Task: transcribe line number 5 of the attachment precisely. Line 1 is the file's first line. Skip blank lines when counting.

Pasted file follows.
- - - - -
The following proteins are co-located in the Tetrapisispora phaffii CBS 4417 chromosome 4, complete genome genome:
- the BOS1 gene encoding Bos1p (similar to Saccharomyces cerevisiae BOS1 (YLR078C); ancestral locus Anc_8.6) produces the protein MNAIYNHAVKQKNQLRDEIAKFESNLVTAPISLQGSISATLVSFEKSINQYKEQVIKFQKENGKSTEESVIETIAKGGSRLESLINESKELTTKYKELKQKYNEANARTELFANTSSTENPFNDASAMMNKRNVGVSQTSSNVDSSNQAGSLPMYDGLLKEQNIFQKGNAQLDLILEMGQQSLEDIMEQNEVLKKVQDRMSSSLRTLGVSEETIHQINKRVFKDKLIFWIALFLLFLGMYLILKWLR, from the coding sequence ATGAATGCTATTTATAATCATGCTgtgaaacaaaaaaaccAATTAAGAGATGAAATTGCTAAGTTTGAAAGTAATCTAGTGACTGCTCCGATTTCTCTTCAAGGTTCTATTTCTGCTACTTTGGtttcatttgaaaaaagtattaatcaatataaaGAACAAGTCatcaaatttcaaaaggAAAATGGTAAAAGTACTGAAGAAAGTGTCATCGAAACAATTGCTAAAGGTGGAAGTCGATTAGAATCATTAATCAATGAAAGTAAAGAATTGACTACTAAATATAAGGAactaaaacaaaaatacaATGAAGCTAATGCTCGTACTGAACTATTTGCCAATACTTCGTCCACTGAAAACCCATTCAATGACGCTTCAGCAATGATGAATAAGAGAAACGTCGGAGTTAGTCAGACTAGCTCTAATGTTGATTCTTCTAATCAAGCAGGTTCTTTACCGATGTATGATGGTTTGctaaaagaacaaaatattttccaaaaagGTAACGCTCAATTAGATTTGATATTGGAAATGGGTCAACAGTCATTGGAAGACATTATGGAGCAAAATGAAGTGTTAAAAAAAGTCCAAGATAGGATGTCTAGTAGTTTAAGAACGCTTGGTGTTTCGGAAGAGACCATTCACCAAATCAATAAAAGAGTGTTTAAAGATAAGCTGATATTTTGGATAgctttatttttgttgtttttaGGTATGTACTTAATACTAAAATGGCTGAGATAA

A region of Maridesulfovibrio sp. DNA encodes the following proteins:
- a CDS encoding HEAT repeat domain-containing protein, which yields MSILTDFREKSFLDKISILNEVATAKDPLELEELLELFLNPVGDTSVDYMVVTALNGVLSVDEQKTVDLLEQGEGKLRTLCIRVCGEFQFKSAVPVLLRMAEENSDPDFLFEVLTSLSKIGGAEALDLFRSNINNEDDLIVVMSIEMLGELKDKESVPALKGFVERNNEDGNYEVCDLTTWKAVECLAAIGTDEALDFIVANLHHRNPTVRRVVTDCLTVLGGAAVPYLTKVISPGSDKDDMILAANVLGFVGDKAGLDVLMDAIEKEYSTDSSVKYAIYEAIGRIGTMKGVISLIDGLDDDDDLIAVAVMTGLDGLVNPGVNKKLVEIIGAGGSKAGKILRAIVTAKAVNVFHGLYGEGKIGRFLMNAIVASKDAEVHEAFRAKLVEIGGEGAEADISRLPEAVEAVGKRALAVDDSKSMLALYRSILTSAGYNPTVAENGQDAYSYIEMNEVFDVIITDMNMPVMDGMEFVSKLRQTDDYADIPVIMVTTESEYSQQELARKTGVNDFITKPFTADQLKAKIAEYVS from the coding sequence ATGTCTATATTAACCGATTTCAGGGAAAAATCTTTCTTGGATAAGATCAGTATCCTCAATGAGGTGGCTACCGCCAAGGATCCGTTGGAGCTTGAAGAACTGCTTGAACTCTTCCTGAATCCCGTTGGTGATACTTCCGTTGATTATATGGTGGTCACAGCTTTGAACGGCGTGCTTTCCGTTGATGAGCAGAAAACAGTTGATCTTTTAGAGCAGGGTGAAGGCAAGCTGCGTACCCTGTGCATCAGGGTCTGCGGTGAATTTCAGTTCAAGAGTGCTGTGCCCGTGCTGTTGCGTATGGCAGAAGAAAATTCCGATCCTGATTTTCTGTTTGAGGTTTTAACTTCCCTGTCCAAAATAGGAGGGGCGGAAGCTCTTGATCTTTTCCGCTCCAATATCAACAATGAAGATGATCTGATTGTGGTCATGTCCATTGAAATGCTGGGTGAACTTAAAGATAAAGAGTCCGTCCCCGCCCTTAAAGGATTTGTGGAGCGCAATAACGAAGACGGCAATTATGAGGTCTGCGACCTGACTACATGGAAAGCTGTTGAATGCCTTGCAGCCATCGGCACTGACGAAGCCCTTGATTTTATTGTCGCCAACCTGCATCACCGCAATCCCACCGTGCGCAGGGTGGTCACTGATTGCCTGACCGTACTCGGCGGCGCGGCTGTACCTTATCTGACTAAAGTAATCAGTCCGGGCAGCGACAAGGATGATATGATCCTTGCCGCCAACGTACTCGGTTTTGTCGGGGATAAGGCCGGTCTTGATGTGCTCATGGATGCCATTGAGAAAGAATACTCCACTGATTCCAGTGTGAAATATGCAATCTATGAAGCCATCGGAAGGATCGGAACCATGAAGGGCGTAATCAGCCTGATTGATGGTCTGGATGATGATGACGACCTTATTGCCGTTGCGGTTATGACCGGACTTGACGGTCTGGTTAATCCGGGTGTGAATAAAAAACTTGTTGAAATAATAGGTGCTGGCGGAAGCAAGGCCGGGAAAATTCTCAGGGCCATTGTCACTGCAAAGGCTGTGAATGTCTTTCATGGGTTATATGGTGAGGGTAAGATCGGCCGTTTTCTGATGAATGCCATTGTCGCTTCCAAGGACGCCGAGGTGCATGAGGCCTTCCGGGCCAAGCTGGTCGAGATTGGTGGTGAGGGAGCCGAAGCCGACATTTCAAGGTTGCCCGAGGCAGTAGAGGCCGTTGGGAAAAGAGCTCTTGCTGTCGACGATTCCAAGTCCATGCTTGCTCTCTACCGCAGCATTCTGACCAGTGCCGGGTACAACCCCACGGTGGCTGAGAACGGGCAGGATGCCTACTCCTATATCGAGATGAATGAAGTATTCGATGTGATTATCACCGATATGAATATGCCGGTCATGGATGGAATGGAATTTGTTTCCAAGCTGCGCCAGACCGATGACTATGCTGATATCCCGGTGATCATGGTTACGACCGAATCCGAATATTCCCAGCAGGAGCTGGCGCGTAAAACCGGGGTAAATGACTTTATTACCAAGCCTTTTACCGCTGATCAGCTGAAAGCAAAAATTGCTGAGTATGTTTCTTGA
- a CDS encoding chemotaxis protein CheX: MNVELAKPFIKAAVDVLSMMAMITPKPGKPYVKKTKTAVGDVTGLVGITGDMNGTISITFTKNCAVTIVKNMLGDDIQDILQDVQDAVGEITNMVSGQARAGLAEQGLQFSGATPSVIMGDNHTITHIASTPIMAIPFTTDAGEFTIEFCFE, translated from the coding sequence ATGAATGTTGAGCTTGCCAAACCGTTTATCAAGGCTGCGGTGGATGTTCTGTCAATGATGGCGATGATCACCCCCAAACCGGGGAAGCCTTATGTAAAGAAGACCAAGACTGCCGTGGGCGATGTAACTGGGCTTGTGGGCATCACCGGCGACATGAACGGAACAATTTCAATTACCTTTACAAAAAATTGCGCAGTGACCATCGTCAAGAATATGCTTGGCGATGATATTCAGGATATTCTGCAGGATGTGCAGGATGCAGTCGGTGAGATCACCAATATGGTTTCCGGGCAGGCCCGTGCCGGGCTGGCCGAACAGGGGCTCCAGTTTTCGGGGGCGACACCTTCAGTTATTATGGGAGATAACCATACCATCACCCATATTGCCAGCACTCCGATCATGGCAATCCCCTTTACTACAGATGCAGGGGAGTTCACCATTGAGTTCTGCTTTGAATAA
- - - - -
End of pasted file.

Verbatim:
- a CDS encoding chemotaxis protein CheX: MNVELAKPFIKAAVDVLSMMAMITPKPGKPYVKKTKTAVGDVTGLVGITGDMNGTISITFTKNCAVTIVKNMLGDDIQDILQDVQDAVGEITNMVSGQARAGLAEQGLQFSGATPSVIMGDNHTITHIASTPIMAIPFTTDAGEFTIEFCFE, translated from the coding sequence ATGAATGTTGAGCTTGCCAAACCGTTTATCAAGGCTGCGGTGGATGTTCTGTCAATGATGGCGATGATCACCCCCAAACCGGGGAAGCCTTATGTAAAGAAGACCAAGACTGCCGTGGGCGATGTAACTGGGCTTGTGGGCATCACCGGCGACATGAACGGAACAATTTCAATTACCTTTACAAAAAATTGCGCAGTGACCATCGTCAAGAATATGCTTGGCGATGATATTCAGGATATTCTGCAGGATGTGCAGGATGCAGTCGGTGAGATCACCAATATGGTTTCCGGGCAGGCCCGTGCCGGGCTGGCCGAACAGGGGCTCCAGTTTTCGGGGGCGACACCTTCAGTTATTATGGGAGATAACCATACCATCACCCATATTGCCAGCACTCCGATCATGGCAATCCCCTTTACTACAGATGCAGGGGAGTTCACCATTGAGTTCTGCTTTGAATAA